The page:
Venezuelan Opposition Leader Juan Guaidó Announces Former Chief Rabbi as Envoy to Israel

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Venezuelan opposition leader Juan Guaidó has announced the appointment of a former chief rabbi as his envoy to the State of Israel, more than ten years after the regime of the late President Hugo Chávez severed diplomatic relations with the Jewish state.

Guaidó — the head of Venezuela’s democratically-elected National Assembly that was dissolved by the authoritarian regime of President Nicolás Maduro in 2017 — declared himself interim president last Jan., winning recognition as the country’s legitimate leader from the US, the European Union, most Latin American countries and several nations around the world, including Israel. Speaking at a session of the National Assembly in Caracas on Tuesday, Guaidó confirmed that he was appointing Rabbi Pynchas Brener, a former Ashkenazi chief rabbi of Venezuela, as his diplomatic representative in Israel.

According to the Israel-based Spanish-language weekly Aurora, Guaidó indicated that Brener had already accepted the appointment, which will make him the first Venezuelan representative in Israel after a decade of broken diplomatic relations between the two nations. Maduro’s predecessor, the late Hugo Chávez, expelled Israel’s Ambassador to Caracas in Jan. 2009, during the war in Gaza between Israel and Hamas, accusing the Jewish state of carrying out a “holocaust” against the Palestinians.

In an extensive interview published in May, the Polish-born Brener, who became Venezuela’s chief rabbi in 1967, reflected on the trials facing Venezuela’s Jewish community over the last two decades. From a height of 25,000 members before Chávez came to power, the community’s number has been depleted by emigration to just over 6,000.

“Before Chávez, every president of Venezuela visited my home on one occasion or another, and also visited my synagogue,” Brener said. “Under Chávez, things began to change as the government began to make alliances with states such as Iran and related non-state actors such as Hezbollah, which historically have been hostile to Israel and Judaism, and because of these relationships the government under Chávez became more rhetorically hostile to us.”

Continued Brener: “This increasingly hostile environment is one of the primary reasons, in addition to Venezuela’s general collapse under Chavismo, that the Jews of Venezuela have emigrated in large numbers to neighboring Latin American countries or to the United States, as I have done. This emigration began five years or so after Chávez came to power.”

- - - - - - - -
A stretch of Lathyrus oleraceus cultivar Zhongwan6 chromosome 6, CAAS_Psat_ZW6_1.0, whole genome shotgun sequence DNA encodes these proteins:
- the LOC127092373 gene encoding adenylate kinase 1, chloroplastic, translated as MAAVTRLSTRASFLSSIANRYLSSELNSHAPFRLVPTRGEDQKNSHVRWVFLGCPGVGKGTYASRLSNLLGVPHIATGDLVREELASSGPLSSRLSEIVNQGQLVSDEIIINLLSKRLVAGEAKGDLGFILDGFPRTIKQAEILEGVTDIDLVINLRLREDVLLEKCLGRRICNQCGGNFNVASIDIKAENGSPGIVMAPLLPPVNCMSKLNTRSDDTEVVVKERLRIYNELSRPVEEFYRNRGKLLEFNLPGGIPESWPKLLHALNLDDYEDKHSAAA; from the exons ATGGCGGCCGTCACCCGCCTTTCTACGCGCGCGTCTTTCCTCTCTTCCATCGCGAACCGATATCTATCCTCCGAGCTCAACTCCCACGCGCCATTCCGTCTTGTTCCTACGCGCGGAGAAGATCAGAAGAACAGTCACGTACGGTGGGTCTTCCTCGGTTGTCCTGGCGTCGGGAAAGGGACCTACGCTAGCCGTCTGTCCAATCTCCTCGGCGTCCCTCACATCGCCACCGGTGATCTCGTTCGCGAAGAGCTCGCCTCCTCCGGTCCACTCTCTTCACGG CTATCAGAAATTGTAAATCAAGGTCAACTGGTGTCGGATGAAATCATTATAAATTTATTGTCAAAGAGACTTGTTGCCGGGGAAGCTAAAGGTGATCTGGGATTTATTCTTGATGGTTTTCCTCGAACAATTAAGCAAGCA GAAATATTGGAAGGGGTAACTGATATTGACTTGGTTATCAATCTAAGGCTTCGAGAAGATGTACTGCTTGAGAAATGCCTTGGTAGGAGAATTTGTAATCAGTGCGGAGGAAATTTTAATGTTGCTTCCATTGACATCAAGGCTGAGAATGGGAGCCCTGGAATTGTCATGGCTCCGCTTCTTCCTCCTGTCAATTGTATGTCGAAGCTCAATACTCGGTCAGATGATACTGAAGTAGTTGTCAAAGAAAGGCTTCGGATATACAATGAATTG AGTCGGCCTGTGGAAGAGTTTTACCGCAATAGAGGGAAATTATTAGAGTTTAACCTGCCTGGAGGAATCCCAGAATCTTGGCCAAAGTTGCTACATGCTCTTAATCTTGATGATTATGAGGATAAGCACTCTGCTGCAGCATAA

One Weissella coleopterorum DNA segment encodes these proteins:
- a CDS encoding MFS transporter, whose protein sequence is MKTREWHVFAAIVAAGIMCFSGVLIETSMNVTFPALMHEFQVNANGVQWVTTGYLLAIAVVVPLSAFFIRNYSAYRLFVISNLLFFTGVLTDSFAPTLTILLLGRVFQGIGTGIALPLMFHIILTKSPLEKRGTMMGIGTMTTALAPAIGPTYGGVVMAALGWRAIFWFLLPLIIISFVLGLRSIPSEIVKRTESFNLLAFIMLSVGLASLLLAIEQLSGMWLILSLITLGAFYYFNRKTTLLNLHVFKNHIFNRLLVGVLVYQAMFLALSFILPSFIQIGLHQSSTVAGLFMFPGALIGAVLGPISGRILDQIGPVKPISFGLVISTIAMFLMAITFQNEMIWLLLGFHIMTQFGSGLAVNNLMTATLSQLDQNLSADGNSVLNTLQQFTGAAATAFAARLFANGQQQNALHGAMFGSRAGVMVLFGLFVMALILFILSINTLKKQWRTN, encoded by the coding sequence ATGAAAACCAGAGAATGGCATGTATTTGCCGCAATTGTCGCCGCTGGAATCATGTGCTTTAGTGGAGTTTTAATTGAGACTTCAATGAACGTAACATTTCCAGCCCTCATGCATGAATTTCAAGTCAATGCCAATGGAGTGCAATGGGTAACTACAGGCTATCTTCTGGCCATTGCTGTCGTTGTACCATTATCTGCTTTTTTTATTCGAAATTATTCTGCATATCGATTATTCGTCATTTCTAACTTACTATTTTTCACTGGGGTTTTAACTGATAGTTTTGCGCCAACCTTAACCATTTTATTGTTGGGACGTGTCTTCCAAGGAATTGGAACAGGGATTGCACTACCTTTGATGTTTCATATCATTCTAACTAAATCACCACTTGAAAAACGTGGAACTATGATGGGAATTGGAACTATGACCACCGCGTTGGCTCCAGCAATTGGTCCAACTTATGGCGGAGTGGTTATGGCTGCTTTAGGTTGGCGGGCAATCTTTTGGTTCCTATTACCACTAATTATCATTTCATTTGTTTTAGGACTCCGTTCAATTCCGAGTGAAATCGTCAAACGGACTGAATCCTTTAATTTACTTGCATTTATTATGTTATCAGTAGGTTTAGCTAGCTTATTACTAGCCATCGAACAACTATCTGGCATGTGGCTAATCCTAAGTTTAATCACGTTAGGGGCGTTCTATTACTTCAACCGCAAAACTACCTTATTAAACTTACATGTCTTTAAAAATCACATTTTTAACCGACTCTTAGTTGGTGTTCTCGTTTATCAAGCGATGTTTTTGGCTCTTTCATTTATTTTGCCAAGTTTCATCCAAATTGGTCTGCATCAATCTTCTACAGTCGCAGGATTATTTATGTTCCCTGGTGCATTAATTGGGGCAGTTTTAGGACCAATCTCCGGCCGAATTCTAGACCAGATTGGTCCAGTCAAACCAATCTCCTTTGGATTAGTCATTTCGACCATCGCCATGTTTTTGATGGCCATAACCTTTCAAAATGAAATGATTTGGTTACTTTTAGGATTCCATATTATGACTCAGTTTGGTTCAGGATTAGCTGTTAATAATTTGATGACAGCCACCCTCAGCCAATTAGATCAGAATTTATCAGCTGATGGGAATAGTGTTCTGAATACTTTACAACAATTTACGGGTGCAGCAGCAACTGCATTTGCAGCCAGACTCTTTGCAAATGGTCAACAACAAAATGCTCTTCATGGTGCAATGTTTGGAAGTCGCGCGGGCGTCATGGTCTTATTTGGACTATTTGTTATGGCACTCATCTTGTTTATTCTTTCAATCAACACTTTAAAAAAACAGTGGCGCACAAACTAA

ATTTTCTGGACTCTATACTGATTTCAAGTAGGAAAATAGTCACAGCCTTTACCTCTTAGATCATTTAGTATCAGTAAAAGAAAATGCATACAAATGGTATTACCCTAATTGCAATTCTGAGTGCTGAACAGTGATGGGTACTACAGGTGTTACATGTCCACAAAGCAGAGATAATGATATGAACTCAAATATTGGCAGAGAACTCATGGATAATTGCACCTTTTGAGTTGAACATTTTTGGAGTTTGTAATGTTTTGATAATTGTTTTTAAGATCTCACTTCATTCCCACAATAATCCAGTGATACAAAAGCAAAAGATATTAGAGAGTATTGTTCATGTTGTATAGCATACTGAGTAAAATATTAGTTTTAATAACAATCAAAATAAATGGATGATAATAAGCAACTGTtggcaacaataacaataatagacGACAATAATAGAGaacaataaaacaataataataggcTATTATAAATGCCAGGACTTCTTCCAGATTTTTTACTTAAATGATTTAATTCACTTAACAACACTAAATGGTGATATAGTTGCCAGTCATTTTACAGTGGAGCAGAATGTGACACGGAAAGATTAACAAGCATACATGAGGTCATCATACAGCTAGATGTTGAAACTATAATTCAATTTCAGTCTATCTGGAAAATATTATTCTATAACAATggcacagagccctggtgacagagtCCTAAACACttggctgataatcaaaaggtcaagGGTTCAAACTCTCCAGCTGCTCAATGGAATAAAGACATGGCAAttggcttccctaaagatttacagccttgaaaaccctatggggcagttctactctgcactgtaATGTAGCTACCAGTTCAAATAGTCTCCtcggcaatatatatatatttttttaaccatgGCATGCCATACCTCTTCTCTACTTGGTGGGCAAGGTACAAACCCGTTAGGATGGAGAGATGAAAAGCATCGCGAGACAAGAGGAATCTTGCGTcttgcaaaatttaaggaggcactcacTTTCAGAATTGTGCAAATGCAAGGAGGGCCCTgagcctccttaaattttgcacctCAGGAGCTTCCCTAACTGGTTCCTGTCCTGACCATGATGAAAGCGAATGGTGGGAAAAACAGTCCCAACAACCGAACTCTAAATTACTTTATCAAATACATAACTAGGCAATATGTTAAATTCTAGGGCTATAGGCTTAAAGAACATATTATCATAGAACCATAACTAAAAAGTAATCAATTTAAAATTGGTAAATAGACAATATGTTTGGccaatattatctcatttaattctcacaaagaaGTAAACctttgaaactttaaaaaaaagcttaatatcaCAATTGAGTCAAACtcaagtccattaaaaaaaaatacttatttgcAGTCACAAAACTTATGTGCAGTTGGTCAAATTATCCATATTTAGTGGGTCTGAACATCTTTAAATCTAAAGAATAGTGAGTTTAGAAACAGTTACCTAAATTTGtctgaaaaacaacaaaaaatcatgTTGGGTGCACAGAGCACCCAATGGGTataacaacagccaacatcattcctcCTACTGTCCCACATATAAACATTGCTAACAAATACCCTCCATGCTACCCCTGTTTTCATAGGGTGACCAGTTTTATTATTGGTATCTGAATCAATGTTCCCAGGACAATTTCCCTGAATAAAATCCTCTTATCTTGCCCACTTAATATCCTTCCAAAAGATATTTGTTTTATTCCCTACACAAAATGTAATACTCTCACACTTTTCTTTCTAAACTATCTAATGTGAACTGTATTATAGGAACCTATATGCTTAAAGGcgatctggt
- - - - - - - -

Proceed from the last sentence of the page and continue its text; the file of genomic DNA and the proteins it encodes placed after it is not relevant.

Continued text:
In contrast, several representatives of the Venezuelan opposition have spoken out in favor of re-establishing diplomatic relations between Israel and Venezuela, Aurora reported. The magazine pointed out that in May, images of Venezuelan opposition congressman Franco Casella holding a Venezuelan flag at the Western Wall in Jerusalem were widely shared on social media platform Instagram.

Casella, a member of a delegation of opposition lawmakers sent to Israel by Guaidó , said he wanted to “apologize for the curses unjustly issued by the former head of state and dictator” — a reference to Chávez.

Other well-known Venezuelan opposition figures who have expressed the desire for closer ties with Israel include Congresswoman Maria Corina Machado — a former presidential candidate who was a regular thorn in the side of Chávez. Machado has stressed that Israel can be a “genuine partner” in the reconstruction of Venezuela, adding that she hopes to visit the country “as soon as we win our freedom,” Aurora reported.

Meanwhile, Maduro’s regime is now claiming that Israel is actively engaged in securing its removal from power. At the end of June, Communications Minister Jorge Rodriguez laid out an elaborate conspiracy theory, denouncing the alleged involvement of “Israeli agents” in an alleged plan to overthrow and assassinate Maduro.

The core element of the plan, Rodriguez said, involved “one hundred Israeli troops who would be in charge of assassinating President Maduro, the first lady, Cilia Flores and the president of the National Constituent Assembly, Diosdado Cabello.”

The Algemeiner   (c) 2019 .         Ben Cohen



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